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A family of ducks brought out the best in Sydney drivers this morning.
Up to seven ducks and ducklings ruffled a few feathers this morning when they ran in and out of citybound lanes on the M2 Motorway between Delhi Road and the Lane Cove Tunnel in North Ryde during peak hour. They caused "significant delays" just after 8.10am today, the NSW Transport Management Centre said.
But motorists took the time to drive slowly around the ducks, while a Hillsbus driver tried to shepherd the birds off the motorway, witnesses said.
"It appears that everyone was trying to help the ducks," a NSW Police spokesman said, adding that police officers were called in to help the birds.
University student Maddie, one of the passengers on the Hillsbus 610, said her driver got off the bus just before the Lane Cove Tunnel.
"I thought there'd been a crash, but he just got off the bus and started ushering them across the road to try and get them out of the way. It was actually pretty funny,'' she said.
"Traffic had stopped a bit behind us, but he was very cautious. He didn't run out in front of any cars.''
But the family of brown-striped ducks waddled back on to the road and the driver had to usher them off again before he returned to the bus.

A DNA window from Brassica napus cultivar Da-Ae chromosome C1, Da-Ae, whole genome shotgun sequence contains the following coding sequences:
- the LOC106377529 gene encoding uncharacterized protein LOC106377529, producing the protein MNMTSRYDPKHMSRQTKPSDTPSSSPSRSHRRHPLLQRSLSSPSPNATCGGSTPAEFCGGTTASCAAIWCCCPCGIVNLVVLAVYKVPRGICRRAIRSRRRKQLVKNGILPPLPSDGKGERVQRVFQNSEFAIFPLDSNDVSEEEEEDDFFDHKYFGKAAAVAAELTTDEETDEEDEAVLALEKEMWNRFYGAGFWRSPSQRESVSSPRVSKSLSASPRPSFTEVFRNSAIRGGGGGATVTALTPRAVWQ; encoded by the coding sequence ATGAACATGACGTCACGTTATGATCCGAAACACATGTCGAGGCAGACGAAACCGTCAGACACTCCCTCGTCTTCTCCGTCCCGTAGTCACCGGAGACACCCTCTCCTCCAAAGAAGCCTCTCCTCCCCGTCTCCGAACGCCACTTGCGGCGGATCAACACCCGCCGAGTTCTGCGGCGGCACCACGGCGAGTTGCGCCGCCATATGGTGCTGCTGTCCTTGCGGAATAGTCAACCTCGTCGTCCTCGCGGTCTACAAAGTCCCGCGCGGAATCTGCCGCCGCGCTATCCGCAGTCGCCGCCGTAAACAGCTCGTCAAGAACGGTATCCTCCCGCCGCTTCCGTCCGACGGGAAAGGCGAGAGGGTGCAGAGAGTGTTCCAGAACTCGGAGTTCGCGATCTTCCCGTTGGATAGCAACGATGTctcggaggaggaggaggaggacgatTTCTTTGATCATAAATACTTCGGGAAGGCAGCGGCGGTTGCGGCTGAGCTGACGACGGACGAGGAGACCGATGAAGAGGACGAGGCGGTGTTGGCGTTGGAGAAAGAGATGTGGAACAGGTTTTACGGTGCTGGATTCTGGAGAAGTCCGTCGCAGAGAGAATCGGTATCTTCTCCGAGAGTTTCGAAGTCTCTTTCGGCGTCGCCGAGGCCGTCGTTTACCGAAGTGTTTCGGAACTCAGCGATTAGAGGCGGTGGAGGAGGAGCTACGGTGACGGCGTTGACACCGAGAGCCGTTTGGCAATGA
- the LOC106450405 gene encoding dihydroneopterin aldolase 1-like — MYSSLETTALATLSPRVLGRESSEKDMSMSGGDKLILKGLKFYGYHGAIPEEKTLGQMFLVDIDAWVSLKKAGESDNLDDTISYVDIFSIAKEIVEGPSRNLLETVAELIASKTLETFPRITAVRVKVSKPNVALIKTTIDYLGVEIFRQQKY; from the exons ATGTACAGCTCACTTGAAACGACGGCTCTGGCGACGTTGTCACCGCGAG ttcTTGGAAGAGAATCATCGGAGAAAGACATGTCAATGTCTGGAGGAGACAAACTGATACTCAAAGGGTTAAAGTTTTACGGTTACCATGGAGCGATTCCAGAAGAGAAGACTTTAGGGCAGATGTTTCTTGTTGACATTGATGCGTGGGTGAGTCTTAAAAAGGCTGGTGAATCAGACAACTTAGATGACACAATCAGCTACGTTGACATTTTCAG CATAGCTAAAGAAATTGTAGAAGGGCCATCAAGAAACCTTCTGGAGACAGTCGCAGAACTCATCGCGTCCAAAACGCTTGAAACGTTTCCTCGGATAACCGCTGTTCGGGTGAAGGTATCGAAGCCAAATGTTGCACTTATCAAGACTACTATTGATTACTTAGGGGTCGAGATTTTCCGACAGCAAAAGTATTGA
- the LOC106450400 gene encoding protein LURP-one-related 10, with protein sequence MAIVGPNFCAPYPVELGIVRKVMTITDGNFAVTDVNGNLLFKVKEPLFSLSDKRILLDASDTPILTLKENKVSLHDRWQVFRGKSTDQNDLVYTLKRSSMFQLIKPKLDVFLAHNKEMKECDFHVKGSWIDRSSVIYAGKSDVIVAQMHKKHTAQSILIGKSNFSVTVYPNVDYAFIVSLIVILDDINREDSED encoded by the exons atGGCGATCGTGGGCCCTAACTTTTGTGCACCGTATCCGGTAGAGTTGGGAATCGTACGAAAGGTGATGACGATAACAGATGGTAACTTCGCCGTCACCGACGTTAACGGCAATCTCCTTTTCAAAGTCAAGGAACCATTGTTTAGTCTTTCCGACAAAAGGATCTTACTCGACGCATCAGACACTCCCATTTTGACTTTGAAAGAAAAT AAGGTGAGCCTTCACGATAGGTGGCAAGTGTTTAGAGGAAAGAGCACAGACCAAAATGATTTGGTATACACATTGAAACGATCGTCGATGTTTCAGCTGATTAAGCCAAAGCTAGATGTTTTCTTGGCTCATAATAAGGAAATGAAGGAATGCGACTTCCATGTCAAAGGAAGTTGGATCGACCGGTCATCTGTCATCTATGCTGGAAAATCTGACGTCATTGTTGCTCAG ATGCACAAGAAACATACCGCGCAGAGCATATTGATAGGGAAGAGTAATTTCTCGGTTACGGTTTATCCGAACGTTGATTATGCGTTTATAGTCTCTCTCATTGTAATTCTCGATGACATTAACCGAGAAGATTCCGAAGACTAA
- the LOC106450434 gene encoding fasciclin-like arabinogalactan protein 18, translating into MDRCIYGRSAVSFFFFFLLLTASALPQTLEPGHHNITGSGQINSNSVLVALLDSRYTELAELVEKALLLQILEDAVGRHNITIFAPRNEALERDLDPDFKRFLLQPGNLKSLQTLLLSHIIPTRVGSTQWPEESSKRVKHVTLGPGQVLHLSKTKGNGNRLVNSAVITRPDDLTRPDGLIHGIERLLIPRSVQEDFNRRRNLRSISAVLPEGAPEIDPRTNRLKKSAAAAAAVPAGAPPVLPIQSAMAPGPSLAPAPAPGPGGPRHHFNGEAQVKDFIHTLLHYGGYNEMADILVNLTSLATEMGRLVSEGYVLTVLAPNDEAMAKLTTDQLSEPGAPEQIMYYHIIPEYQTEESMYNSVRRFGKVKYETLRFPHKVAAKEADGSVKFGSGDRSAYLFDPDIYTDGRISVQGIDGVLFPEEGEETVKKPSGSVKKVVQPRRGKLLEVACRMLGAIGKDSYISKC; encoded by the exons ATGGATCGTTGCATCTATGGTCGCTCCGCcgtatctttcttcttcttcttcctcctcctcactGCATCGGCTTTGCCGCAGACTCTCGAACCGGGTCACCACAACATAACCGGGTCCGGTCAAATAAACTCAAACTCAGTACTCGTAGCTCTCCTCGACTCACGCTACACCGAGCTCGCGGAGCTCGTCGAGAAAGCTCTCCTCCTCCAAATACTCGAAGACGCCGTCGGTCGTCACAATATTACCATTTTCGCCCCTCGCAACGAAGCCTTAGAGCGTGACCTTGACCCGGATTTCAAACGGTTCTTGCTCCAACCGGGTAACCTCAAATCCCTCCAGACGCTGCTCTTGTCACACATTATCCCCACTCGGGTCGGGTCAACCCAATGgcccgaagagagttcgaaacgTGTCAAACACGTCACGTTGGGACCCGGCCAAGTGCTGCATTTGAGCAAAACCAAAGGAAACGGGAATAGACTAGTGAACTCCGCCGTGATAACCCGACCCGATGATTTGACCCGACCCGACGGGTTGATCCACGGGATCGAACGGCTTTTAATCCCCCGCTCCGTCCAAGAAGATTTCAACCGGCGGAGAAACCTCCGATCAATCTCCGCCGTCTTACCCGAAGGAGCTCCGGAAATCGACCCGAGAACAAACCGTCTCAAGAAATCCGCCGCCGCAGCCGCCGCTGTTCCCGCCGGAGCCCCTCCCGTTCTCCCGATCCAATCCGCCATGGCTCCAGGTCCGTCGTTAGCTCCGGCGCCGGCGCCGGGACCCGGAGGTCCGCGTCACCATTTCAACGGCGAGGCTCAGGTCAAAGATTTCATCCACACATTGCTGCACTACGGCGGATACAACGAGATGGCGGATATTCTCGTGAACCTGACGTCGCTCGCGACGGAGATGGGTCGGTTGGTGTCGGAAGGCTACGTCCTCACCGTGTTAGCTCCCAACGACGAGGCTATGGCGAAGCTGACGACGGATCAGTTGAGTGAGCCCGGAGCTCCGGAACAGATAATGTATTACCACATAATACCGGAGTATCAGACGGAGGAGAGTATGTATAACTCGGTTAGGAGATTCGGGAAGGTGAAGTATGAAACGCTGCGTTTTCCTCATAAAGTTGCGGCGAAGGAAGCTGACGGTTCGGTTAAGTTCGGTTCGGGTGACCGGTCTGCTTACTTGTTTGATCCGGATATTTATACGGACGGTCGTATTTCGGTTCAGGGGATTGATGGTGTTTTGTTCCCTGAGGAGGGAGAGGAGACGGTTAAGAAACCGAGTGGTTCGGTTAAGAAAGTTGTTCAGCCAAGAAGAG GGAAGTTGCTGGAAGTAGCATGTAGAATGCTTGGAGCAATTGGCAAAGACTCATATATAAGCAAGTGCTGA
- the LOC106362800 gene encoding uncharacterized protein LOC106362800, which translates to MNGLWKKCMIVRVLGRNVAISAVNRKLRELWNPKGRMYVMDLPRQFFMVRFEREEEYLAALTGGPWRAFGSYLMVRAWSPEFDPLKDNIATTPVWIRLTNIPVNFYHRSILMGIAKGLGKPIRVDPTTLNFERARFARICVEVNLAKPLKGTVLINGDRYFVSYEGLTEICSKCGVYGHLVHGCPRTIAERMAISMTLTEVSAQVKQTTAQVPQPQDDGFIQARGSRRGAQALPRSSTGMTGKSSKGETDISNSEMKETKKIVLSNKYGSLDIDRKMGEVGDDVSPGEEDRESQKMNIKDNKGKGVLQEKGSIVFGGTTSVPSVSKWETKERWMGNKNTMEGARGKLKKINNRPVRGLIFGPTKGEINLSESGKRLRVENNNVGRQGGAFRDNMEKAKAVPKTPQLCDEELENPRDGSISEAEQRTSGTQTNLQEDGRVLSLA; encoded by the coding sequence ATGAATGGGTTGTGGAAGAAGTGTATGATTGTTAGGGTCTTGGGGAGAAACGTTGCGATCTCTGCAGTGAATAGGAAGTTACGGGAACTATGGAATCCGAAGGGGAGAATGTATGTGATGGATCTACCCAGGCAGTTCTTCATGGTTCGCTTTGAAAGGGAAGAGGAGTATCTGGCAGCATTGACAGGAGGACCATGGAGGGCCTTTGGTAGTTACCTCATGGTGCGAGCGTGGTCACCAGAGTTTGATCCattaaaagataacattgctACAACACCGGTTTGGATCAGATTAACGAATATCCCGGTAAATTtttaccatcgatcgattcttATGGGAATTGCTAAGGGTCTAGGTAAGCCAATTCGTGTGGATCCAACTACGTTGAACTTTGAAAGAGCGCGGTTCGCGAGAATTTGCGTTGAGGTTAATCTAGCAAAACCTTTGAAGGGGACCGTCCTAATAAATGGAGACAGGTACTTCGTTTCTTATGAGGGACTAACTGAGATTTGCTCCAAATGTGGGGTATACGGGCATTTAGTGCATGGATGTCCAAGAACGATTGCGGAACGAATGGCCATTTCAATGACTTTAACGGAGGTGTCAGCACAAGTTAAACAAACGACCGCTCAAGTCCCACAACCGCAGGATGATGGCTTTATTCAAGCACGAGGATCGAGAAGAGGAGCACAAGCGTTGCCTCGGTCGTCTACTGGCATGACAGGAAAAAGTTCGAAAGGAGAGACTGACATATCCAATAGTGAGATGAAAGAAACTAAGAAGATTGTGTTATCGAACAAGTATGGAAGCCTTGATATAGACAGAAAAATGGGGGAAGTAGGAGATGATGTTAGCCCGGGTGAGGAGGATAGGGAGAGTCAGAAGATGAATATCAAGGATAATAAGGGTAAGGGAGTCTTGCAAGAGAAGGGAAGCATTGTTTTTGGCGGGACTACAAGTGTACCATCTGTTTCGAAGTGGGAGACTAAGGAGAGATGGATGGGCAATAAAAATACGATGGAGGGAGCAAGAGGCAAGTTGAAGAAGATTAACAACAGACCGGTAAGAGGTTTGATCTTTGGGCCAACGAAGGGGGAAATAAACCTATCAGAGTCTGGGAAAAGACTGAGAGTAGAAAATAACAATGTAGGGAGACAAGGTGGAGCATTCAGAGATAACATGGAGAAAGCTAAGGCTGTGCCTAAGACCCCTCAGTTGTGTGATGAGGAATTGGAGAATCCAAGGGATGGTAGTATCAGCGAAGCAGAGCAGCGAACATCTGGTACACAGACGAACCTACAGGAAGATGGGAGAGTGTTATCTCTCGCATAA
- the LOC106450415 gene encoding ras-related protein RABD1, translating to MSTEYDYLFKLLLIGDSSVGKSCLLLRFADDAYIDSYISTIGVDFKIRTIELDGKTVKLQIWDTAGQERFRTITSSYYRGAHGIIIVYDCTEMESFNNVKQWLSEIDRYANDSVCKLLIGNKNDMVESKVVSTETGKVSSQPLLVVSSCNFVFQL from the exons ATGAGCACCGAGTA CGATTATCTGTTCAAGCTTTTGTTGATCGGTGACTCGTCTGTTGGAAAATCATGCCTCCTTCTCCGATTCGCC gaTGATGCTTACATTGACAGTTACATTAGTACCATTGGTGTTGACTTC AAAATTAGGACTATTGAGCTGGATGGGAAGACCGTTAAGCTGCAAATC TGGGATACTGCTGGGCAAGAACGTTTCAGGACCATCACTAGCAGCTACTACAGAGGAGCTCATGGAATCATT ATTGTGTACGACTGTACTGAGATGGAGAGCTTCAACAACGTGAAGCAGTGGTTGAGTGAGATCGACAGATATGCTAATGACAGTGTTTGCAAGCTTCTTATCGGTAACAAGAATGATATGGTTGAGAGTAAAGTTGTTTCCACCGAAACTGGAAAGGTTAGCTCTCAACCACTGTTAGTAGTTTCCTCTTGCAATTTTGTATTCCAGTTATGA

"People [on the bus] were looking around, thinking there was a crash, but when ... they saw what he was doing, everyone was like, 'Awww,' " Maddie said.
When police officers arrived, they found one duck dead and that the five ducklings had entered the tunnel and escaped into a water channel, the spokesman said.
Judy Harrington of BirdLife Australia said the birds may have been Pacific black ducks, a native species that has black stripes on its face and is quite widespread in Sydney.
"They would have hatched in a hidden nest away from water and [the mother duck is] taking them to water and hopefully it's connected to somewhere safe. All you can do is to ask people to keep their eyes out for them," Ms Harrington said.
"I've heard of black ducks making nests in Darling Harbour in someone's balcony. They are probably used to urban life, and they sometimes choose somewhere 'hidden' but it may not be a particularly appropriate spot."
Ms Harrington said if people saw ducks crossing a busy road, they should try to guide the ducks and not pick them up, unless the situation was particularly dangerous and they had nowhere else to move to.
"If it was a really dangerous situation and there was simply nowhere safe for them to go, you could perhaps put the ducklings in a box and the mother would probably follow you."
People who see ducks or other birds in danger can call WIRES (Wildlife Information Rescue and Education Service) or Sydney Metropolitan Wildlife Services, she added.
Traffic was returning to normal just after 9am, although citybound buses were delayed by up to 30 minutes, the Transport Management Centre said.